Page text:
Friday, May 14, 2010

Flying Jewels @ Gua Tempurung Part 3

Continue from previous here.

My very first shot when we arrived at Gua Tempurung on 30 April was this large Long-horned Beetle. My first sighting of this gigantic beetle which was trying to cross the drain.

This rather skittish Moore's Ace (Halpe porus) skipper was found near a shelter behind the ticketing counter. There were two of them zipping around and at times puddling on the cement floor.Some Ginger plants were growing behind the shelter where this Narrow-banded Velvet (Koruthaialos rubecula rubecula) was found perching on. With a prominent forewing orange band, this rather common skipper can be easily spotted in the field. This Banded Blue Pierrot (Discolampa ethion thalimar ) was found in a shelter in the late afternoon. It was fluttering around our sweaty bodies and puddling on the cement floor, so we tried to lure him to rest on our finger but it preferred Yong's watch instead. A small Lycaenid having similar size and markings as the Elbowed Pierrot, Banded Blue Pierriot is not found in Singapore.The ground colour of the uppersides of this Dark Blue Tiger (Tirumala septentrionis septentrionis) is dark brown with some attractive blue streaks of different sizes. A slow and leisure flier with a wingspan of 8-10 cm, Dark Blue Tiger is considered an inedible species by predators because of its toxicity and unpleasant taste.I call this a "black beauty" as the upperside of this male Rohana parisatis siamensis is as black as coal but his underside wings are quite nice. I spotted this rather tethered male specimen flapping its wings on the cement floor.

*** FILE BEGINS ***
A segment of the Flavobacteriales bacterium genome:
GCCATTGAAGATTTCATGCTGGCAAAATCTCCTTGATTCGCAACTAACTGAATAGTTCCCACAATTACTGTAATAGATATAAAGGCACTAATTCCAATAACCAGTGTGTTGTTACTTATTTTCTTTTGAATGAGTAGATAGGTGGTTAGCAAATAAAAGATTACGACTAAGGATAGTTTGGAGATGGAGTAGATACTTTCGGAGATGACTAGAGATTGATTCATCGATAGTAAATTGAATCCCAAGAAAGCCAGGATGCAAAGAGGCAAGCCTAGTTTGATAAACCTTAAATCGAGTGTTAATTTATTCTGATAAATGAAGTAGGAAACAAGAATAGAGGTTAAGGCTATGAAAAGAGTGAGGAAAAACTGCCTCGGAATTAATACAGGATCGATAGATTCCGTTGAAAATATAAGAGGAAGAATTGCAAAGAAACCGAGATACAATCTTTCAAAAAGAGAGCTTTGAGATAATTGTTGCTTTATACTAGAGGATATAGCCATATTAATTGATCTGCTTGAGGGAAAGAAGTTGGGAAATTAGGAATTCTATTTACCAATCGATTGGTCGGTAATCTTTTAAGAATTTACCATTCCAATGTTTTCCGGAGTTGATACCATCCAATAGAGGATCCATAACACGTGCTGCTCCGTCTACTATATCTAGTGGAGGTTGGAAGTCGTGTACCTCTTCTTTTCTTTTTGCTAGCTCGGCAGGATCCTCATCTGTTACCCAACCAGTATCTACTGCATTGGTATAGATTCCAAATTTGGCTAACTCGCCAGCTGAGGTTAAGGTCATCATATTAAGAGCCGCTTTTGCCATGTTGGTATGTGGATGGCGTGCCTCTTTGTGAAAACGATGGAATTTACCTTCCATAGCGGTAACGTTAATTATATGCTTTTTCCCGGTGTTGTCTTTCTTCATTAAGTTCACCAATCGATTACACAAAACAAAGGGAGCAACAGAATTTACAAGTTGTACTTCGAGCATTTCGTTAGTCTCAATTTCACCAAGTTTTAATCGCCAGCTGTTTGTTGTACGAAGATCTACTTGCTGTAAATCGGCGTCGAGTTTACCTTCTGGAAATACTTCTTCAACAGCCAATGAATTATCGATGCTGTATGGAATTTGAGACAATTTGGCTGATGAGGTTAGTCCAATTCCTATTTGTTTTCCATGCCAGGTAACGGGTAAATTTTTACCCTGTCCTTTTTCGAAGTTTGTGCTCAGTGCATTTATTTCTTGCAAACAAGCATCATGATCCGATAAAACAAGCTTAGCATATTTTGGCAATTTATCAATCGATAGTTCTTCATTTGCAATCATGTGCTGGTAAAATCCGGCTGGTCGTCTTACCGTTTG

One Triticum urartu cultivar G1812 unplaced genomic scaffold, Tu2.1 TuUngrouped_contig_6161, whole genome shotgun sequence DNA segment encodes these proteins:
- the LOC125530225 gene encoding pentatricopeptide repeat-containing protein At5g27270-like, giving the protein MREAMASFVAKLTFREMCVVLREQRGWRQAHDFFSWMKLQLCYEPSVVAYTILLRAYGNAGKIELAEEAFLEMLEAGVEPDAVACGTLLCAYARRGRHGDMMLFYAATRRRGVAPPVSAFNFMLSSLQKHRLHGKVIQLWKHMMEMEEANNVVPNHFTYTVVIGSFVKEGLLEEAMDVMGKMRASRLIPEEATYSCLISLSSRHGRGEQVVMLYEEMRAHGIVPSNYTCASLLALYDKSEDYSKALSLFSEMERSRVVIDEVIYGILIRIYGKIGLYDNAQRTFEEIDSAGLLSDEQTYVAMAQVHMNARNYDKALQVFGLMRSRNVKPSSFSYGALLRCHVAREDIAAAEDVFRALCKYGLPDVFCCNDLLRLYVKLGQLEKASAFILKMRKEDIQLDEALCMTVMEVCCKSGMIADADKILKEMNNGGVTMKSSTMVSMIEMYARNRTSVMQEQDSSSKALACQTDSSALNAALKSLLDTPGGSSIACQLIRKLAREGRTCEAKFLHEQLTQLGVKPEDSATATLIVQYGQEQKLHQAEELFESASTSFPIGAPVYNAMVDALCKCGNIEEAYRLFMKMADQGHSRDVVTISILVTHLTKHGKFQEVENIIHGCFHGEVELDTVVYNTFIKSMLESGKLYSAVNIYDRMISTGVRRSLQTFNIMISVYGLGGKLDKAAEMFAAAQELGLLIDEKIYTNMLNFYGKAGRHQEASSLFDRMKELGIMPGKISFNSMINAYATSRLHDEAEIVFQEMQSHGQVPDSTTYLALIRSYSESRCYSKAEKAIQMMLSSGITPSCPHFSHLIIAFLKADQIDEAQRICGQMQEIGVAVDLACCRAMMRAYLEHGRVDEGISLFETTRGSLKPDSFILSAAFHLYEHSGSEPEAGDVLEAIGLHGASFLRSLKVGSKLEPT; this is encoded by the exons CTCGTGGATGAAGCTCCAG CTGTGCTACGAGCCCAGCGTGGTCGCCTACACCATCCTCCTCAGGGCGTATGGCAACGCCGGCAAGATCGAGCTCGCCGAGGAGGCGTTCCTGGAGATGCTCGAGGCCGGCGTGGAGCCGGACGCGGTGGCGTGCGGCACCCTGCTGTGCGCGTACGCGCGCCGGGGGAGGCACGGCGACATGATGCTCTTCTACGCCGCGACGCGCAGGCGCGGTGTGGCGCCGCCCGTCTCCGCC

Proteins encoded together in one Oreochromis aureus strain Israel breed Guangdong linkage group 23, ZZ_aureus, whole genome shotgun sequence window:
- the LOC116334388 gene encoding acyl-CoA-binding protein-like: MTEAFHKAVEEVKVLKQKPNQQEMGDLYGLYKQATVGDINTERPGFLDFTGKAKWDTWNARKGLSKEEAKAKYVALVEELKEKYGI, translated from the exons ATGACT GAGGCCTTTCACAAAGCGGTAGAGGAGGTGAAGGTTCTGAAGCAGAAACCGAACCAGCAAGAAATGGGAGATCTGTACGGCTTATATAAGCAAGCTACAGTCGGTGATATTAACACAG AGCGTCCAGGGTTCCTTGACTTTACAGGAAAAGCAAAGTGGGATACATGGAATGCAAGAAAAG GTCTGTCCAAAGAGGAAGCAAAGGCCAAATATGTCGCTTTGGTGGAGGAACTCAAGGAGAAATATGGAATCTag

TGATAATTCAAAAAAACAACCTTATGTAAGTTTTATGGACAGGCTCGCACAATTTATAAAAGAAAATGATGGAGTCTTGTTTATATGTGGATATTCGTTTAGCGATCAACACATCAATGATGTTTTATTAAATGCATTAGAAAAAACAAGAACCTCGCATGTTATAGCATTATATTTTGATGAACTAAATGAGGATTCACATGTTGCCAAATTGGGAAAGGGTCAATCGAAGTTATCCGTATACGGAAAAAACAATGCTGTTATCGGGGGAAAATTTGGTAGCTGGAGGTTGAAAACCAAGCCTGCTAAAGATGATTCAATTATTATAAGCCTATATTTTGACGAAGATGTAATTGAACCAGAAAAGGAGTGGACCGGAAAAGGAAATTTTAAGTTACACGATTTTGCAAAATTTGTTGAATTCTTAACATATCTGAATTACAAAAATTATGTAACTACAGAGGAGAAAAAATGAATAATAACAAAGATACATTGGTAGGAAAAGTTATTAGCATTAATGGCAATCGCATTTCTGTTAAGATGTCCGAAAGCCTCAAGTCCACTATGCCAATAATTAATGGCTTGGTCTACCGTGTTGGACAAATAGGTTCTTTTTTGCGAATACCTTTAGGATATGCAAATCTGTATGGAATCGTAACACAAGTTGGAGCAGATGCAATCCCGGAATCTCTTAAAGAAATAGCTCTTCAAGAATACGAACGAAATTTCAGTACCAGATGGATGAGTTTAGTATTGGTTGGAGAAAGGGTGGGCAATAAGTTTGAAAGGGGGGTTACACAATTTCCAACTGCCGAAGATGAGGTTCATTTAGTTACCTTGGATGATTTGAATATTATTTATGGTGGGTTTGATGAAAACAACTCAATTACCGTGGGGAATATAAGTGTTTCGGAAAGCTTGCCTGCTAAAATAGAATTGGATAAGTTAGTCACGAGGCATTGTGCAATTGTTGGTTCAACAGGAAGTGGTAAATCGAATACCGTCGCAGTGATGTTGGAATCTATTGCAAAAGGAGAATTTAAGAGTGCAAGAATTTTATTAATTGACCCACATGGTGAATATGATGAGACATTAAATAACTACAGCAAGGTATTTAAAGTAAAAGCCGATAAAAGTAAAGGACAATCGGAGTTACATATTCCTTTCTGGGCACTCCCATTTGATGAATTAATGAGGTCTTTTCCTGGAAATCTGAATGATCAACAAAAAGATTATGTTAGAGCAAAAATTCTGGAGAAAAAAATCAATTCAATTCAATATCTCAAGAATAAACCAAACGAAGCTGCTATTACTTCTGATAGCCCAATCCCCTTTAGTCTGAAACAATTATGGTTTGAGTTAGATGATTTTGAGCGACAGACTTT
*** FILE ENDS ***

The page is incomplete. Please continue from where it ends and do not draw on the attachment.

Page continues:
Late in the afternoon on 1st May, I snapped a sequence of shots of another male and this is the best shot I captured. Libythea myrrha hecura is a Nymphalid butterfly. The most unique characteristic we can notice is its long "beak" formed by the elongated labial palpi, the sensory organ capable for detecting pheromones. The palpi are more prominent in Libythea species than in any other group of butterflies.
The markings on the uppersides of this rather unique butterfly look similar to the Lascar species. I noticed that it loved to perch on the brickwall in the late afternoon.
This Yellow Barred (Xanthotaenia busiris busiris) was spotted on the ground feeding on a dry fruit in the late afternoon further away from the entrance to the cave. This is one of the better shots when it was resting on a leaf after feeding.

While it was flapping its wings, I waited patiently to snap a few shots of its uppersides.
At least three Red Helens (Papilio helenus helenus) were puddling in a drain behind the toilet. This open-winged shot was taken when one of them decided to rest in a shade after it had enough food for the rest of the day.

All of a sudden, a small Lacaenid perched in front me, opened its wings basking in the sun for a very short moment before it disappeared completely. I think this is Drupadia scaeva scaeva judging from my only shot shown here.
This small damselfly perching on a leaf was shot near a stream. Not sure what it is.
The number of butterfly species showing up in this popular and "civilised " place is amazing. Apart from the species that I feature here and in my last two posts, I was unable to photograph at least half a dozen more other species found in the area. Gua Tempurung is truly a paradise for butterfly watching and photographing.

The above shot was taken by BJ.

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